ThisIs Tue 24-Sep-13 20:33:30

I read an article once that says the divorce rate in Japan increases massively after the husbands retire.

They work such long hours, so their wives get used to them not being around and doing their own thing. When the husband retires he doesn't know what to do with himself and gets under his wife's feet.

It's a bit sad really.

BasilBabyEater Tue 24-Sep-13 20:38:37

You betcha it's a feminist issue.

At least it is where there is abuse involved.

Since they retired, my aunt's life has become more and more constricted. She's just not allowed out on her own anymore. Even to go to church - my uncle will drive her there and come back when the mass is due to finish 40 minutes later.

He's always been a control freak and an abuser. But now, he's got all the time in the world to devote all his time to it.

The fact that it never occurred to either of them to get her driving lessons, now exacerbates the fact that she is utterly dependent on him for transport - as you get older and frailer, getting on a bus in the face of opposition from your husband, gets harder. All the things which cut you off from friends and life when you were younger, are magnified massively as you get old.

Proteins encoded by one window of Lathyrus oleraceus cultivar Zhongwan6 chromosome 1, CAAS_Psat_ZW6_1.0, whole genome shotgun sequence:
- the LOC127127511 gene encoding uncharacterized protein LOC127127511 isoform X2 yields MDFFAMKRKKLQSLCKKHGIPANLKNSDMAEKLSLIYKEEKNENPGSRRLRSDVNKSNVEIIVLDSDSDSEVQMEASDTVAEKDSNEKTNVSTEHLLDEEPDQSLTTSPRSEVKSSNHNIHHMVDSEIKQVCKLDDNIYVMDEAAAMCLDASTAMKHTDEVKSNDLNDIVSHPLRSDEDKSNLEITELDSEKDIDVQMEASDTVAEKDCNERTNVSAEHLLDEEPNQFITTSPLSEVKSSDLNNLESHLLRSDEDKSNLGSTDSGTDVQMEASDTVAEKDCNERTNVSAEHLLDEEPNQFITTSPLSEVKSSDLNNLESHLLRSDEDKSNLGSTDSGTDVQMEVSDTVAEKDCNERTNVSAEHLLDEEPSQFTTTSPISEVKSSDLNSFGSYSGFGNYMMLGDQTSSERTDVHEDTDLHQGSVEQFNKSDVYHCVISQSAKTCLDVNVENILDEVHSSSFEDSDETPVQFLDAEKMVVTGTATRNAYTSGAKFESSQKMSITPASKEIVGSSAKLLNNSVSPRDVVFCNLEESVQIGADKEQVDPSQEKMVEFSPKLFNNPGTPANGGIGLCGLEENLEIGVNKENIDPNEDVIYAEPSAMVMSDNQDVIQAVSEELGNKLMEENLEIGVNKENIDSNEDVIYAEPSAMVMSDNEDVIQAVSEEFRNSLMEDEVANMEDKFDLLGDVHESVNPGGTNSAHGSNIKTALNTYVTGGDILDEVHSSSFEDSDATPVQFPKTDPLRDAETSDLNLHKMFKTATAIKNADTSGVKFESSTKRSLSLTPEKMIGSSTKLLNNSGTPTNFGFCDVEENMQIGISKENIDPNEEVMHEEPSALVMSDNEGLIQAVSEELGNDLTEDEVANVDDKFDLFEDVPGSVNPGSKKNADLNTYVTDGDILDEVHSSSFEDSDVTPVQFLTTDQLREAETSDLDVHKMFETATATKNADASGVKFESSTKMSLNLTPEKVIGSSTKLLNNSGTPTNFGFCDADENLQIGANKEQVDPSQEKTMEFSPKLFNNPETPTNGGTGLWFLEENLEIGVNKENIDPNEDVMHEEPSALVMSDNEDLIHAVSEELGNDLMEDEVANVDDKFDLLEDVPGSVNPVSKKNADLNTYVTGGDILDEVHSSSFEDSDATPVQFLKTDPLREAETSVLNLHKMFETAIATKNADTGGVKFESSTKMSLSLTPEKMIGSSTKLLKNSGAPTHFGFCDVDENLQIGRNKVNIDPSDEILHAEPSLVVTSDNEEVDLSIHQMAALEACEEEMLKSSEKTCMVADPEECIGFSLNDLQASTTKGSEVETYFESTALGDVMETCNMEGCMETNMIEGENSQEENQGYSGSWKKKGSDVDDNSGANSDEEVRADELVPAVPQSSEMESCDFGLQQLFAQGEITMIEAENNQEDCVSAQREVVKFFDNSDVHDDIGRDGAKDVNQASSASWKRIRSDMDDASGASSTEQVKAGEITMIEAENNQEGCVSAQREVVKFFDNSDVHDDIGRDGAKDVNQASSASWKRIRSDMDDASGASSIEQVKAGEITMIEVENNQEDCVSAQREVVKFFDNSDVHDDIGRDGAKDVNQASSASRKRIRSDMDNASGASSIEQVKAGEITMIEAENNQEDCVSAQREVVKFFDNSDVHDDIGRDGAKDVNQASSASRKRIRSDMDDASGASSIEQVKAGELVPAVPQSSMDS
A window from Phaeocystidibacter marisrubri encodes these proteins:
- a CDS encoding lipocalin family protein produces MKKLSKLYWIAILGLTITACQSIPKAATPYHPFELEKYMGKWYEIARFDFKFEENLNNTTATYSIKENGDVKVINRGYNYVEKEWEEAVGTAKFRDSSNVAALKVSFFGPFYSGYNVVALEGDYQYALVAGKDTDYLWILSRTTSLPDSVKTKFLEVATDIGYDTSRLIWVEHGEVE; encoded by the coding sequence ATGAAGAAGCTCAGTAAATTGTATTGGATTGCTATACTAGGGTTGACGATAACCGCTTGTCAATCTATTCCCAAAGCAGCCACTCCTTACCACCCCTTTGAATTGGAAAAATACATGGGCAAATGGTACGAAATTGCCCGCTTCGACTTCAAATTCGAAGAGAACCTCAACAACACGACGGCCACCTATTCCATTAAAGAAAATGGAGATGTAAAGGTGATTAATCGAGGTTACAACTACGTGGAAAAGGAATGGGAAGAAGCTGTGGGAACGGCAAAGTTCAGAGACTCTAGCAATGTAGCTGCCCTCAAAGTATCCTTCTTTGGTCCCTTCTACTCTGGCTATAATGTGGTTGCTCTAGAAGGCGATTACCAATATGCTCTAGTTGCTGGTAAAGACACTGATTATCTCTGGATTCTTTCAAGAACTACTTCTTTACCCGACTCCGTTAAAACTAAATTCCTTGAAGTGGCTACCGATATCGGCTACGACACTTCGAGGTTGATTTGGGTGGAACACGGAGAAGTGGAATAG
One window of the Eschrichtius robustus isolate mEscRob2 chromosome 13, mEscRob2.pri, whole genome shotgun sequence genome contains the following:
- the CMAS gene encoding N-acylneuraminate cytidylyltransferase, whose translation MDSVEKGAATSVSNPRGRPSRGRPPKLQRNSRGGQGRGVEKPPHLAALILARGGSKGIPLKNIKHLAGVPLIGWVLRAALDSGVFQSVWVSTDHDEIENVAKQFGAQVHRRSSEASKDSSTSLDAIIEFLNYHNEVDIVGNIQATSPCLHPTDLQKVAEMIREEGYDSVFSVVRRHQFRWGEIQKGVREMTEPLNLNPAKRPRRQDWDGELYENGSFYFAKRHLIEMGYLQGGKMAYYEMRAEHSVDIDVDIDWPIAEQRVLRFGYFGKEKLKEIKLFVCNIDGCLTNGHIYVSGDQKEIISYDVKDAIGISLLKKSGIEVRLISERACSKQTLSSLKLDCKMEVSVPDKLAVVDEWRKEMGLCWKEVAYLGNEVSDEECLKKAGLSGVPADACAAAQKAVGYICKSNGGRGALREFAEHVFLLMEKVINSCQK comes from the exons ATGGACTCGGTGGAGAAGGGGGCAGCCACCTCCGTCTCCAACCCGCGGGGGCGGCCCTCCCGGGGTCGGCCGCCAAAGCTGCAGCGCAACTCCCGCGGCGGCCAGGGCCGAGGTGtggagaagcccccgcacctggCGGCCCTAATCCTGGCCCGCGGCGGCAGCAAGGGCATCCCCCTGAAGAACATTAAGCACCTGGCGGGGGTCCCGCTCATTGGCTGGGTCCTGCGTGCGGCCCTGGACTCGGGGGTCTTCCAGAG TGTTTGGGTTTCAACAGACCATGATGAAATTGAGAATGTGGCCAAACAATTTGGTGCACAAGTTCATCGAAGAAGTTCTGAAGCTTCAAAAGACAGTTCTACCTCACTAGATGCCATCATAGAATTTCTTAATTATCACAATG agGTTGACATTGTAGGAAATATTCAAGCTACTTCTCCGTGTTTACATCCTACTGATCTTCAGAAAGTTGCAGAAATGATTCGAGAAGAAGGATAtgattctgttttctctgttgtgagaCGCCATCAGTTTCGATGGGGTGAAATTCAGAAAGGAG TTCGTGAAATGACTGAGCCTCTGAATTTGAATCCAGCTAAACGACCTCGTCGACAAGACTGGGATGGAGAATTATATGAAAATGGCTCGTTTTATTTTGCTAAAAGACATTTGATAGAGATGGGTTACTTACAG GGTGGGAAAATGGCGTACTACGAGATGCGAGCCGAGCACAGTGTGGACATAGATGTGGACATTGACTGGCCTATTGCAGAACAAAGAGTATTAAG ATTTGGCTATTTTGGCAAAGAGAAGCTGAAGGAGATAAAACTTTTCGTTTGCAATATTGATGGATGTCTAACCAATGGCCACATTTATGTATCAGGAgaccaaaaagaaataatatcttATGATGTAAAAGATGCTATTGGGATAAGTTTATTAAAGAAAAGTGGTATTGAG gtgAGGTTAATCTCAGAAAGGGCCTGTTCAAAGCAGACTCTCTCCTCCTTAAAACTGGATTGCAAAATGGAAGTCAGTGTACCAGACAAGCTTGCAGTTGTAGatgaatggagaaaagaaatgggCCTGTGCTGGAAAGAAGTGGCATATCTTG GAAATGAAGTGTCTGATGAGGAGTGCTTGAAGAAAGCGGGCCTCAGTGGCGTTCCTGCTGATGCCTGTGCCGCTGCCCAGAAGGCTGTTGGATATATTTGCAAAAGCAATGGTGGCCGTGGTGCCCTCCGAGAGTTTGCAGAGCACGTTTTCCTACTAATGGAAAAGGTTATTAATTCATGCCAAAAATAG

I'm not saying that's the situation for the poor woman you spoke to today, but for women like my aunt, it's the horrible end to a horrible life with control freak men. sad

RippingYarns Tue 24-Sep-13 21:00:33

i would teeter on the edge of calling the snap-shot of their life as abusive, Basil

her whole tone was browbeaten, there was no humour in her words at all

and she chose to tell a stranger - who could do nothing

BasilBabyEater Tue 24-Sep-13 21:05:35

sad

edam Tue 24-Sep-13 21:07:10

Oh Ripping, that's so sad. Poor woman. Maybe it helped her to talk to you - you did a good thing in listening.

Basil, I can believe that about your Aunt, sadly. Family friend of ours, her husband surrendered her driving licence - without telling her until after he did it! Only now he's had a stroke, so he can't drive, so they are both in a pickle. I know he's ill and all but it doesn't stop him being a grade 1 bully.

BasilBabyEater Tue 24-Sep-13 21:32:37

I used to work with old people and so many of them were not allowed to learn to drive "because my old man always said there were enough idiots on the road".

It was a way of keeping them dependent.

CailinDana Wed 25-Sep-13 07:01:35